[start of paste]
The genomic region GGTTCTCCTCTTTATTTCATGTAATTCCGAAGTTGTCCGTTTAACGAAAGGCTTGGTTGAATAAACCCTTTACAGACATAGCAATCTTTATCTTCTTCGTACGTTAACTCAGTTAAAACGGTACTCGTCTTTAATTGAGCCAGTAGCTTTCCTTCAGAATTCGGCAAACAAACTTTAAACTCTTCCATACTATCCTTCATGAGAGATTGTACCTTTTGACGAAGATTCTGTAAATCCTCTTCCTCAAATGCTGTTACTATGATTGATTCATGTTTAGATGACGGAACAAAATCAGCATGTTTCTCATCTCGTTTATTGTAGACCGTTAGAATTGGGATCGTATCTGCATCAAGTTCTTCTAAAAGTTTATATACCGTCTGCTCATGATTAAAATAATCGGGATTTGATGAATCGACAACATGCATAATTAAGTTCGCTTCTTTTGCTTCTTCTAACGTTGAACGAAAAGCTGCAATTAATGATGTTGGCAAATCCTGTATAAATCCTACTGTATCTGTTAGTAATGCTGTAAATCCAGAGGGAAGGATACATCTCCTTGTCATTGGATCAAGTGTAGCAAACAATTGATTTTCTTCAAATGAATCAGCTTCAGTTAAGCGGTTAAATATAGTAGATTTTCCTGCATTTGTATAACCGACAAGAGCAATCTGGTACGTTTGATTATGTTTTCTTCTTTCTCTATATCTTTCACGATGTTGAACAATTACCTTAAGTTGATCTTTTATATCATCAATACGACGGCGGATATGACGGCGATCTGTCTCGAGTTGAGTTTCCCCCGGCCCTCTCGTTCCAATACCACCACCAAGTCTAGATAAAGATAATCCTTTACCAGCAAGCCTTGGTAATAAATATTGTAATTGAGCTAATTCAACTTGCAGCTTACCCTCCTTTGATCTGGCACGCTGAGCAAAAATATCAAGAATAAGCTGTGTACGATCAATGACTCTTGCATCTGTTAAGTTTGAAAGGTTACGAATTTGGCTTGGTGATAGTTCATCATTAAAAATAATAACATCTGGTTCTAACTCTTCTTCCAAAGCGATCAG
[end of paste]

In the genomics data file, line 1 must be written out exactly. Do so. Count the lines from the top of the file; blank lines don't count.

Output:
The genomic region GGTTCTCCTCTTTATTTCATGTAATTCCGAAGTTGTCCGTTTAACGAAAGGCTTGGTTGAATAAACCCTTTACAGACATAGCAATCTTTATCTTCTTCGTACGTTAACTCAGTTAAAACGGTACTCGTCTTTAATTGAGCCAGTAGCTTTCCTTCAGAATTCGGCAAACAAACTTTAAACTCTTCCATACTATCCTTCATGAGAGATTGTACCTTTTGACGAAGATTCTGTAAATCCTCTTCCTCAAATGCTGTTACTATGATTGATTCATGTTTAGATGACGGAACAAAATCAGCATGTTTCTCATCTCGTTTATTGTAGACCGTTAGAATTGGGATCGTATCTGCATCAAGTTCTTCTAAAAGTTTATATACCGTCTGCTCATGATTAAAATAATCGGGATTTGATGAATCGACAACATGCATAATTAAGTTCGCTTCTTTTGCTTCTTCTAACGTTGAACGAAAAGCTGCAATTAATGATGTTGGCAAATCCTGTATAAATCCTACTGTATCTGTTAGTAATGCTGTAAATCCAGAGGGAAGGATACATCTCCTTGTCATTGGATCAAGTGTAGCAAACAATTGATTTTCTTCAAATGAATCAGCTTCAGTTAAGCGGTTAAATATAGTAGATTTTCCTGCATTTGTATAACCGACAAGAGCAATCTGGTACGTTTGATTATGTTTTCTTCTTTCTCTATATCTTTCACGATGTTGAACAATTACCTTAAGTTGATCTTTTATATCATCAATACGACGGCGGATATGACGGCGATCTGTCTCGAGTTGAGTTTCCCCCGGCCCTCTCGTTCCAATACCACCACCAAGTCTAGATAAAGATAATCCTTTACCAGCAAGCCTTGGTAATAAATATTGTAATTGAGCTAATTCAACTTGCAGCTTACCCTCCTTTGATCTGGCACGCTGAGCAAAAATATCAAGAATAAGCTGTGTACGATCAATGACTCTTGCATCTGTTAAGTTTGAAAGGTTACGAATTTGGCTTGGTGATAGTTCATCATTAAAAATAATAACATCTGGTTCTAACTCTTCTTCCAAAGCGATCAG